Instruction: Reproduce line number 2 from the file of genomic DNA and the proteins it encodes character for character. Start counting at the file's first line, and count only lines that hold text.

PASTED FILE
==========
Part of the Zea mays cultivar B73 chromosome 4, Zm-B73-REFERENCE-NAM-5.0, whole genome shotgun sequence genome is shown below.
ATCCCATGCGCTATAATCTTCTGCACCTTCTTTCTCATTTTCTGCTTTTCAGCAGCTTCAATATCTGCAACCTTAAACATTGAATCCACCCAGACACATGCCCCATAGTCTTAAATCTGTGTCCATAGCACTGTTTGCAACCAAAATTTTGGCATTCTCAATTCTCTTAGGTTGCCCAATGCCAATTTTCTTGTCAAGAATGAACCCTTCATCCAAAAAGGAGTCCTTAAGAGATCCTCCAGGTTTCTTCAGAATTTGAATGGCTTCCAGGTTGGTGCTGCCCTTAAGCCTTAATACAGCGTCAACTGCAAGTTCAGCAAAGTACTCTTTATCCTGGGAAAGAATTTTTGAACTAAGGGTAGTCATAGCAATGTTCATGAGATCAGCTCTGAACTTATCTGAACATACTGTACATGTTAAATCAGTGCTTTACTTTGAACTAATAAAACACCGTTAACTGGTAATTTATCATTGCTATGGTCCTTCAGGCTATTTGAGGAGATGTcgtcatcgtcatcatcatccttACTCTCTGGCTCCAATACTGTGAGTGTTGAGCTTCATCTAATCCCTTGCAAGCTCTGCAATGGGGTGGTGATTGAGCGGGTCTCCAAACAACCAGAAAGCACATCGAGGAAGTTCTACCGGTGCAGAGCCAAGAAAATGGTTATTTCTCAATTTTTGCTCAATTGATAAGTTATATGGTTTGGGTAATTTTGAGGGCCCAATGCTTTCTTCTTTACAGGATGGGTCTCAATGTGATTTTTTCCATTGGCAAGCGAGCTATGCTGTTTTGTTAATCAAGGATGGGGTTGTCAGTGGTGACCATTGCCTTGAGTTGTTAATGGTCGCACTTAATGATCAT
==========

ATCCCATGCGCTATAATCTTCTGCACCTTCTTTCTCATTTTCTGCTTTTCAGCAGCTTCAATATCTGCAACCTTAAACATTGAATCCACCCAGACACATGCCCCATAGTCTTAAATCTGTGTCCATAGCACTGTTTGCAACCAAAATTTTGGCATTCTCAATTCTCTTAGGTTGCCCAATGCCAATTTTCTTGTCAAGAATGAACCCTTCATCCAAAAAGGAGTCCTTAAGAGATCCTCCAGGTTTCTTCAGAATTTGAATGGCTTCCAGGTTGGTGCTGCCCTTAAGCCTTAATACAGCGTCAACTGCAAGTTCAGCAAAGTACTCTTTATCCTGGGAAAGAATTTTTGAACTAAGGGTAGTCATAGCAATGTTCATGAGATCAGCTCTGAACTTATCTGAACATACTGTACATGTTAAATCAGTGCTTTACTTTGAACTAATAAAACACCGTTAACTGGTAATTTATCATTGCTATGGTCCTTCAGGCTATTTGAGGAGATGTcgtcatcgtcatcatcatccttACTCTCTGGCTCCAATACTGTGAGTGTTGAGCTTCATCTAATCCCTTGCAAGCTCTGCAATGGGGTGGTGATTGAGCGGGTCTCCAAACAACCAGAAAGCACATCGAGGAAGTTCTACCGGTGCAGAGCCAAGAAAATGGTTATTTCTCAATTTTTGCTCAATTGATAAGTTATATGGTTTGGGTAATTTTGAGGGCCCAATGCTTTCTTCTTTACAGGATGGGTCTCAATGTGATTTTTTCCATTGGCAAGCGAGCTATGCTGTTTTGTTAATCAAGGATGGGGTTGTCAGTGGTGACCATTGCCTTGAGTTGTTAATGGTCGCACTTAATGATCAT